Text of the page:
Thomas Jefferson Foundation Chronology
From Thomas Jefferson Encyclopedia
The following is a basic chronology of the Thomas Jefferson Foundation, beginning with its incorporation in 1923.
- The Thomas Jefferson Memorial Foundation purchased Monticello from Jefferson Monroe Levy, whose family had owned the property since 1834.
- The Thomas Jefferson Memorial Foundation officially incorporated in New York City to purchase, preserve, and maintain Monticello as a memorial to Thomas Jefferson and his ideals.
- Stuart G. Gibboney named president of the Thomas Jefferson Memorial Foundation, and the launching of the Foundation announced at a celebration at the University of Virginia.
- National Jefferson Centennial Committees established.
- "Monticelleans" earned title and lifetime pass for contributions of $1,000 or more.
- "Monticello Papers" sold in Entrance Hall.
- Jefferson Week (April 6-13) observances initiated in schools.
- Spiritual pilgrimage to Monticello held in Grand Central Station, New York.
- Road to entrance of house constructed.
- Repairs to terraces and supporting stone walls begun.
- Roof repaired, house painted, and trees treated by Davey Tree Expert Company.
- Garden Club of America invited to advise on restoration of gardens.
- Fiske Kimball named chairman of restoration committee.
- Local chapter of the Daughters of the American Revolution provided hostesses (July-October), and Benjamin Carr and Oliver Johnson named guides.
20,091 visitors; $.50 admission fee.
- National Education Committee established to promote restoration of Monticello and to spread Jeffersonian ideals.
- Jefferson birthday celebration held with descendants of signers of Declaration of Independence.
- "Boys" Jefferson Centennial Election with pilgrimage to Monticello.
- "Girls" Jefferson Centennial Election with pilgrimage to Paris
- Centennial Year Programs included: "Patriots' Pledge of Faith" campaign kicked
off by President Calvin Coolidge, and bill signed to create commission for the Sesquicentennial of American Independence and the Thomas Jefferson Centennial Commission of the United States; $35,000 contributed by New York City school children; Shadwell marker erected; "Religious Freedom" fund established by Felix Warburg; Jefferson gig pilgrimage to Philadelphia; Jefferson Centennial Day celebrated July 4th at Monticello.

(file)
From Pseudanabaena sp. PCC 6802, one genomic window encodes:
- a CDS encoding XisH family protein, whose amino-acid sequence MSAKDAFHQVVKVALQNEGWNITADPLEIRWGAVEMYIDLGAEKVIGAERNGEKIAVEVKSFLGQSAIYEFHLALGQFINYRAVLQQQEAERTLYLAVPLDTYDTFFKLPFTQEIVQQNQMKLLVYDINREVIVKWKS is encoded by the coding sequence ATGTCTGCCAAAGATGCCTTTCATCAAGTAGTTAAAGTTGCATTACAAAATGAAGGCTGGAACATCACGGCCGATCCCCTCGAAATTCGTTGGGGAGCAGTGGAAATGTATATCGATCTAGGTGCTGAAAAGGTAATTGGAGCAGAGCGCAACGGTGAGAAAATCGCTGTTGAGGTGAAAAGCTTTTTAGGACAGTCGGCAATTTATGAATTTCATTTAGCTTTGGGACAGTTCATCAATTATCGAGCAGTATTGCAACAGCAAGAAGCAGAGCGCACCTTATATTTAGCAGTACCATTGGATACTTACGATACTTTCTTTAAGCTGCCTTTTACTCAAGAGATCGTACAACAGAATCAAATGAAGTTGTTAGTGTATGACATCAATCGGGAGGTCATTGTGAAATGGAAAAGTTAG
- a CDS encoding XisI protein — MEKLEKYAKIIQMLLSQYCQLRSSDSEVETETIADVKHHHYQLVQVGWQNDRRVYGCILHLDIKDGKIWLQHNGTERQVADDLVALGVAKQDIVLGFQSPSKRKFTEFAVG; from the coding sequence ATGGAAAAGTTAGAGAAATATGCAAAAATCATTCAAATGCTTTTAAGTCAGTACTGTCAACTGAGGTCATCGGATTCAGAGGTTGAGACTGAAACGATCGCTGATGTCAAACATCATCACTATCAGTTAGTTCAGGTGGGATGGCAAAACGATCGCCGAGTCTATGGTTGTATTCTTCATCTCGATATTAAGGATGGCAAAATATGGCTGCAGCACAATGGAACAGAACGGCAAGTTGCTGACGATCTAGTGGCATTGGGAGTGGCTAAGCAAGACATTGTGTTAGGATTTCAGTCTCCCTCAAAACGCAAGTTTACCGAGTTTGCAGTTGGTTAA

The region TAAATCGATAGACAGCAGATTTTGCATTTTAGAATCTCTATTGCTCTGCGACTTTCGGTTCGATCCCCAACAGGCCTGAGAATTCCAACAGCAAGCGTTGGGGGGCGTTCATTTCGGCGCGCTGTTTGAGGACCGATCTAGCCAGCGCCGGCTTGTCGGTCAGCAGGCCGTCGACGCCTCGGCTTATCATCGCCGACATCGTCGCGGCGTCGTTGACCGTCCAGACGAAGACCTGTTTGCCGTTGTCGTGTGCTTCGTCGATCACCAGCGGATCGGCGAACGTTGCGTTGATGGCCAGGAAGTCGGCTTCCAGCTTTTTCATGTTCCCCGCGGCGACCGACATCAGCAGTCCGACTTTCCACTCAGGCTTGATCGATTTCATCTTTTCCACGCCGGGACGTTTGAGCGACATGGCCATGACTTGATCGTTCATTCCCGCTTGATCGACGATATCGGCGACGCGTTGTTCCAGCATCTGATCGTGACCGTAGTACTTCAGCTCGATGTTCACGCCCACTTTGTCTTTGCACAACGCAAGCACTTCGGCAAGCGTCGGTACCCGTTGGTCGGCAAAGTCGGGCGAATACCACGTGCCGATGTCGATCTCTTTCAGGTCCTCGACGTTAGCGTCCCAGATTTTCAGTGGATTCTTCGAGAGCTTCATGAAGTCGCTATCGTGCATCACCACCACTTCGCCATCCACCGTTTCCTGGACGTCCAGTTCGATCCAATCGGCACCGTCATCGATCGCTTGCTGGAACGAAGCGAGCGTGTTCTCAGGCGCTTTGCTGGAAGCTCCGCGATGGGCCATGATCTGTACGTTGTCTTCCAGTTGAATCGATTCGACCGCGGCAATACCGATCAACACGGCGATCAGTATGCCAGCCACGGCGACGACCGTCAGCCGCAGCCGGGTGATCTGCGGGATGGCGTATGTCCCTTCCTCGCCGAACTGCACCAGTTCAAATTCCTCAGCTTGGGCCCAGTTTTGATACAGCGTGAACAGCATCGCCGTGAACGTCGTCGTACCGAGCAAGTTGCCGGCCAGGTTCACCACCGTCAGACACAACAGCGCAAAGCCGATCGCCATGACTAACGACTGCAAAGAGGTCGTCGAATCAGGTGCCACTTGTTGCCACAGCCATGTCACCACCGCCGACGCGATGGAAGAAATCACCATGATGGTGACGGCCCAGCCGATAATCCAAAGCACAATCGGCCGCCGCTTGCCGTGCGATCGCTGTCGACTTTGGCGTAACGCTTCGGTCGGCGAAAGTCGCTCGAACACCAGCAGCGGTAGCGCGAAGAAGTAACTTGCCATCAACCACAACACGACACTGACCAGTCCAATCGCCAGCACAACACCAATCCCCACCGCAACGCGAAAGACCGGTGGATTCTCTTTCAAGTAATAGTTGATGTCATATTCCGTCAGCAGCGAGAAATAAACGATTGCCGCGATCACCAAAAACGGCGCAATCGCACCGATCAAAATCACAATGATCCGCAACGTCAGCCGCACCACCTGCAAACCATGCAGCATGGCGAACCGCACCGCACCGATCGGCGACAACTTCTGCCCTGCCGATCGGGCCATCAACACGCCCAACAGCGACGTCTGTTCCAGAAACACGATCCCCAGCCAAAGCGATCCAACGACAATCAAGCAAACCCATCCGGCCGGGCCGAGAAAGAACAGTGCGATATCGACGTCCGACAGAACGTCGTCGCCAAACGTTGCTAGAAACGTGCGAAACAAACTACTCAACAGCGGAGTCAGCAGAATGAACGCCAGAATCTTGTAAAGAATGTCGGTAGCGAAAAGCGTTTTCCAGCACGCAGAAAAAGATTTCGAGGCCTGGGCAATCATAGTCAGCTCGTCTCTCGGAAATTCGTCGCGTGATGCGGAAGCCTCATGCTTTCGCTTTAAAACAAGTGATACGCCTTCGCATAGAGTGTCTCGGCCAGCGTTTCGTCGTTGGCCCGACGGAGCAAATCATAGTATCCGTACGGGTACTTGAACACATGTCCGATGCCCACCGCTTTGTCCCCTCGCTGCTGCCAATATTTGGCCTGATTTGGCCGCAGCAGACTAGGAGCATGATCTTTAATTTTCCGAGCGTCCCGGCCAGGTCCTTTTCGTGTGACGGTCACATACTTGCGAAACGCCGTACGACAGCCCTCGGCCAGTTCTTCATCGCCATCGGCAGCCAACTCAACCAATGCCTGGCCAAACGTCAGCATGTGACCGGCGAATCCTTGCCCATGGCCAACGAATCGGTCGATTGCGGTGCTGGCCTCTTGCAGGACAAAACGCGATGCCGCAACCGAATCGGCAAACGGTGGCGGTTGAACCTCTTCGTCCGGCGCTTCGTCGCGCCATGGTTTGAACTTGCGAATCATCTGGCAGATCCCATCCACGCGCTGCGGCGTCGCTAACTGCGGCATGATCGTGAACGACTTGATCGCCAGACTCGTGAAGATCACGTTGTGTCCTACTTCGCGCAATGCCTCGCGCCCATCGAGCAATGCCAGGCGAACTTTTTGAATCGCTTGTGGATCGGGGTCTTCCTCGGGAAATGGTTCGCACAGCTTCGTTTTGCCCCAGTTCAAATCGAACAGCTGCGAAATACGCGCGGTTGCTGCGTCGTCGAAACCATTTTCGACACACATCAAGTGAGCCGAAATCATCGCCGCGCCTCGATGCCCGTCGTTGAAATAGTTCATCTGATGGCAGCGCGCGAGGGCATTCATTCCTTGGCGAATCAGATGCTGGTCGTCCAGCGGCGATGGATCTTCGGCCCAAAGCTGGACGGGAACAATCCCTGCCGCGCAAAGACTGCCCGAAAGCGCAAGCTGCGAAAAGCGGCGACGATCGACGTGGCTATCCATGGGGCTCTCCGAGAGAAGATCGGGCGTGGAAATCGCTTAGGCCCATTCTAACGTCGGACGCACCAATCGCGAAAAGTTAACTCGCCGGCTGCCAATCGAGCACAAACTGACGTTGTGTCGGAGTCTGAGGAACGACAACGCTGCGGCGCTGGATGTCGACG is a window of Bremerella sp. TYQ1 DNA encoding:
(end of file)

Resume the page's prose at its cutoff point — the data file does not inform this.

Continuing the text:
- The "Monticello Shop" opened in room beneath south terrace.
- Monticello illuminated by the largest search light in the world.
- Great Clock repaired.
- "Redecorating" of first floor completed.
- First mortgage paid off.
- "Patriots' Pledge of Faith" campaign revived for a celebration of Jefferson's
birthday in public schools.
- Plaque unveiled at 57 Maiden Lane in New York City by the Home Insurance Company to commemorate Jefferson's residence there in 1790; event included the
Monticello Guard and Jefferson's gig.
- Fund-raising card party held at the Plaza Hotel in New York City.
- Thomas Edison elected as the first Nation's Guest of Honor by the Thomas Jefferson Memorial Foundation as a tribute to outstanding service in "science, art, education, literature, or government."
- Mulberry Row barn (Jefferson's stable) "restored."
- Stone house on Mulberry Row (superintendent's house) remodeled.
- Plan to celebrate Jefferson's birthday as "religious freedom day" approved by President Herbert Hoover and room at Monticello dedicated to this principle.
- Descendants of Marquis de Lafayette visit Monticello.
- Rear Admiral Richard Byrd elected the second Nation's Guest of Honor
- Celebration of Freedom of the Press Day, and room at Monticello dedicated to this principle.
- Interior of main house painted.
- Financial plight led to refinancing of bonds and an appeal to newspapers and publishers for funds.
- TJMF headquarters on 115 Broadway closed and moved to rent-free space on 70 Pine Street.
- Celebration held with Future Farmers of America, and room dedicated to their ideals.
- The Benevolent Protective Order of Elks donated funds to erect a flag pole.
- Claude Bowers honored as first "modern" biographer of Jefferson.
- The Thomas Jefferson Memorial Commission created by Congress.
- Second floor of Monticello dedicated to the Daughters of the American Revolution.
- New entrance-exit road completed with funds from Department of Agriculture's Bureau of Public Roads.
- National Park Service bill proposed to acquire Monticello; federal takeover seen as financially prudent at this time, but advantages of continued private ownership by "public-spirited citizens" gained precedence.
- The Civilian Conservation Corps helped clear woods around Monticello.
- July 4th speech given by President Franklin Delano Roosevelt at Monticello.
- Treillage wallpaper pattern discovered in North Octagonal Room.
- House interior painted based on paint analysis by Milton Grigg, architect.
- The Virginia Emergency Relief Bureau provided free labor for general improvements.
- Curtains, alcove beds, and bedspreads added.
- Restoration of the North Pavilion, dependencies, and terrace begun.
- TJMF officially declared debt-free.
- Garden Club of Virginia provided funds to restore East and West Lawn.
- Resolution introduced in Congress to celebrate the bicentennial of Jefferson's birth.
- South pavilion, dependencies, and terrace restored.
- Reports completed on the reconstruction of the terraces, painting, reinforcing floors, and road construction.
- Funds appropriated for archaeological excavations at Shadwell.
- Administrative offices established at Monticello in the Weaver's Cottage and North Pavilion.
- Marie Kimball named curator.
- ↑ This article is based on Rebecca L. Bowman, "A Chronology," in Celebrating Seventy-Five Years of Preservation and Education: Thomas Jefferson Memorial Foundation, 1923-1998 (Charlottesville, Va.: Thomas Jefferson Memorial Foundation, 1998.